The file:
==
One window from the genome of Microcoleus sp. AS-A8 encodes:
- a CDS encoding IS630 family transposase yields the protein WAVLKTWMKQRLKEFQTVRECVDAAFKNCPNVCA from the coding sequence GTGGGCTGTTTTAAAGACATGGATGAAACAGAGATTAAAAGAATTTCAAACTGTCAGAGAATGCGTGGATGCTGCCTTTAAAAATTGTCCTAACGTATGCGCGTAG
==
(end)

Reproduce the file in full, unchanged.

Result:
One window from the genome of Microcoleus sp. AS-A8 encodes:
- a CDS encoding IS630 family transposase yields the protein WAVLKTWMKQRLKEFQTVRECVDAAFKNCPNVCA from the coding sequence GTGGGCTGTTTTAAAGACATGGATGAAACAGAGATTAAAAGAATTTCAAACTGTCAGAGAATGCGTGGATGCTGCCTTTAAAAATTGTCCTAACGTATGCGCGTAG